Kris Bryant is Cubs' sixth Rookie of the Year; how did the other five fare?

The Chicago Cubs' first National League Rookie of the Year winner went on to a Hall of Fame career.

Tragedy struck their next one.

Since then, three more young Cubs have taken the prize, but to varying degrees failed to build on their award-winning beginnings.

So will Kris Bryant, the club's sixth Rookie of the Year, be the next Billy Williams ... or the next Jerome Walton?

Before we look forward, let's take a look back.

Billy Williams, 1961

Williams slugged 25 homers and drove in 86 runs as a 23-year-old outfielder for a dreadful Cubs team in 1961 -- numbers good enough to easily beat out Joe Torre for NL Rookie of the Year. Williams would become a Windy City staple for 16 seasons, making six All-Star teams and twice finishing as the runner-up to Johnny Bench in the NL MVP vote.

The "soft-spoken, clutch performer" -- according to his Hall of Fame plaque -- got his ticket to Cooperstown in 1987.

Ken Hubbs, 1962

Yes, the Cubs were dreadful in 1961, but they were even worse in 1962, losing 103 games and only avoiding the NL basement because of the expansion New York Mets, whose 120 losses still stand as the modern MLB record. The light-hitting Hubbs, who struck out a league-worst 129 times, won a Gold Glove at second base -- at one point going a then-record 78 straight games and 418 total chances without an error -- and was a near-unanimous selection for Rookie of the Year.

But Hubbs' story, which began with such promise, turned tragic before the start of what would have been his third full season. On Feb. 15, 1964, he attempted to beat a Utah storm and was killed when the small plane he was piloting crashed en route to California. He was just 22 years old.

Jerome Walton, 1989

Walton's future seemed so bright after the 23-year-old center fielder won the Rookie of the Year award and came up huge in the Cubs' NLCS loss to the San Francisco Giants, hitting .364 in the series. But he arrived at spring training in 1990 out of shape and a series of issues off the field helped turn his time with the Cubs into a nightmare.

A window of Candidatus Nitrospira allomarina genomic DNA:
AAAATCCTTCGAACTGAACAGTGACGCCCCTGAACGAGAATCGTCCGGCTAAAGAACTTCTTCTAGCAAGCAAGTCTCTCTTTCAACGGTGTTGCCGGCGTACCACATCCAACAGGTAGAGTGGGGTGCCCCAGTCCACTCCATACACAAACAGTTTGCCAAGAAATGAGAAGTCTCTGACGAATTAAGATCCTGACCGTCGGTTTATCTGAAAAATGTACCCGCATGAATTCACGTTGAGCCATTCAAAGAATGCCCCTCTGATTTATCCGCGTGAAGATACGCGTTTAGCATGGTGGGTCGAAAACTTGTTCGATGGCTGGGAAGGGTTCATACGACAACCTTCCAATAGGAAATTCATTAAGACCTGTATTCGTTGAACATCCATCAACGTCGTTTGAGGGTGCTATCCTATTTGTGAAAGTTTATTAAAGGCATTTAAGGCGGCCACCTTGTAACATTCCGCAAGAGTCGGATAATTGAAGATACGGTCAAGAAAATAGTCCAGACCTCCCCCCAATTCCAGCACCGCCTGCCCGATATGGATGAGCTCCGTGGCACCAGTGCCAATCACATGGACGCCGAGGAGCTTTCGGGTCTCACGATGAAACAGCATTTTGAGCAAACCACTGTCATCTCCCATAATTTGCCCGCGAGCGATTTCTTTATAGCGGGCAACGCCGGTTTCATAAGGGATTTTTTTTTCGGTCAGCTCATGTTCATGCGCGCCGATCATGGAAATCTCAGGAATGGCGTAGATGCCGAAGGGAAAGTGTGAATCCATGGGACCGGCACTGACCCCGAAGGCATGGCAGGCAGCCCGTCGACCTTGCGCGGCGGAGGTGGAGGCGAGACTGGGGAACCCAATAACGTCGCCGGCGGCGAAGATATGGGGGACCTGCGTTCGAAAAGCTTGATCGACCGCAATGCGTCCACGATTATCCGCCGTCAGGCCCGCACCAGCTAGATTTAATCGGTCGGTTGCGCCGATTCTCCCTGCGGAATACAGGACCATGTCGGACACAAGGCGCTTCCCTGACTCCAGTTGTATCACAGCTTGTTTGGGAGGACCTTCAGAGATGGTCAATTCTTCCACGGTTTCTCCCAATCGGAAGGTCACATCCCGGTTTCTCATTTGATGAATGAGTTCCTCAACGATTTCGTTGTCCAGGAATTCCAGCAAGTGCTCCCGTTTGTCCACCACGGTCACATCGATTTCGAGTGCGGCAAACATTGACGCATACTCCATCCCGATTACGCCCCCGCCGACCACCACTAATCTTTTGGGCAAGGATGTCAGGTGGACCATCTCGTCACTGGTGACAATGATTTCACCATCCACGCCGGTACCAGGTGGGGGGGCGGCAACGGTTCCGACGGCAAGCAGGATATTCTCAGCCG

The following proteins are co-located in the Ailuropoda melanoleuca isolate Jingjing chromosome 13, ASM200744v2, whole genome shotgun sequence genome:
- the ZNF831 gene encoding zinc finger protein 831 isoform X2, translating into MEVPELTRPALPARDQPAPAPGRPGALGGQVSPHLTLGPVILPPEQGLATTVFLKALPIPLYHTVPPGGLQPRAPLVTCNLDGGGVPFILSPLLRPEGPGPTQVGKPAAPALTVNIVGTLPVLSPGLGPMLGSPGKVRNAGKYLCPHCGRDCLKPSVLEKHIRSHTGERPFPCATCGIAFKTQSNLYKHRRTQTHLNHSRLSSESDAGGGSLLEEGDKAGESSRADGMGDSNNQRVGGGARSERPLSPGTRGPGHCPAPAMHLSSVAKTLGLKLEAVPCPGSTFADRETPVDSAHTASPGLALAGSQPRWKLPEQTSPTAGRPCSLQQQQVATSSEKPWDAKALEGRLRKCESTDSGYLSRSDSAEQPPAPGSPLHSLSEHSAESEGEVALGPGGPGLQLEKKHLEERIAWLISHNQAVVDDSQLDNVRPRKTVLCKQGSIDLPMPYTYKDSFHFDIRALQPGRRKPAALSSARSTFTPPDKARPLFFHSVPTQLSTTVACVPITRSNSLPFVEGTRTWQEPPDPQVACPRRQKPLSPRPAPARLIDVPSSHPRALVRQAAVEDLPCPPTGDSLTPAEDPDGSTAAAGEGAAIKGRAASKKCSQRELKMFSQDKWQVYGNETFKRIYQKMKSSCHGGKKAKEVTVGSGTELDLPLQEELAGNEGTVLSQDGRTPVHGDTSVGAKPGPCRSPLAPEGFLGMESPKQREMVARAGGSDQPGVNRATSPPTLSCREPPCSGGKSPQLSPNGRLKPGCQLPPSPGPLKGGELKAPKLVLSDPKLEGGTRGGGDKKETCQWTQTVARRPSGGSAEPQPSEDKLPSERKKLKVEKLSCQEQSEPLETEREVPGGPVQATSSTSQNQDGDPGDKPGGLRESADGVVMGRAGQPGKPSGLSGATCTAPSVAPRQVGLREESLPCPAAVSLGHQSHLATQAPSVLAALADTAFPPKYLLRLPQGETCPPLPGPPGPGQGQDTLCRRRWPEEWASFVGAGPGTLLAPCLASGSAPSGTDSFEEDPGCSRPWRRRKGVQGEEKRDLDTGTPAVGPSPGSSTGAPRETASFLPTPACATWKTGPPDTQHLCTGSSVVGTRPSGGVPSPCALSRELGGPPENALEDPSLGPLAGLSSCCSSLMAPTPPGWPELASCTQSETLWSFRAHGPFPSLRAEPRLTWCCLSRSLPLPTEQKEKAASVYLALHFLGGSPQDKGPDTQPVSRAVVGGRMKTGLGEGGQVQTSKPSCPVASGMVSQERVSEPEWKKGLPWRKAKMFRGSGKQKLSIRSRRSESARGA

He'd play for five more teams but would never live up to his promise, appearing in just 598 games over parts of 10 seasons.

Kerry Wood, 1998

Wood had tough competition for Rookie of the Year in '98, but edged Colorado Rockies first baseman Todd Helton for the title by striking out 233 hitters in 166 2/3 innings -- a league-best 12.6 per nine innings. Wood -- who then missed all of 1999 after Tommy John surgery and was a disabled list mainstay during his 14 years in baseball -- would never quite became the superstar Helton became, but Kid K had his moments. Four times he struck out 200-plus hitters and, after repeated arm injuries forced him to the bullpen, he recorded 54 saves across the 2008 and 2009 seasons with the Cubs and Cleveland Indians.

Wood retired in 2012 with 86 wins, 1,582 strikeouts and 63 saves on his résumé.

Geovany Soto, 2008

Soto is still in the majors -- he hit .219 in 78 games for the Cubs' South Side rivals, the Chicago White Sox, this past season. But though the Puerto Rican catcher put together a few solid years at Wrigley, he has never approached his 2008 rookie campaign, when his 23 home runs, 86 RBIs and .285 batting average propelled him to his first and only All-Star Game.

He also helped make a bit of baseball history that year, calling Carlos Zambrano's Sept. 14 no-hitter -- the first to be thrown at a neutral site, after Hurricane Ike forced the Cubs and Astros to move their game from Houston to Milwaukee.

Kris Bryant, 2015

Bryant slugged 26 home runs in 2015 to help lead a young Cubs team all the way to the NLCS -- and take home 2015 Rookie of the Year honors.

So how will his career pan out? The sky is the limit for Bryant, but he might want to make contact a little more; his 199 strikeouts led the NL by a country mile, and were second in baseball only to Baltimore Orioles slugger Chris Davis -- who hit 21 more home runs than Bryant did.

For more on Bryant and his potential, click here.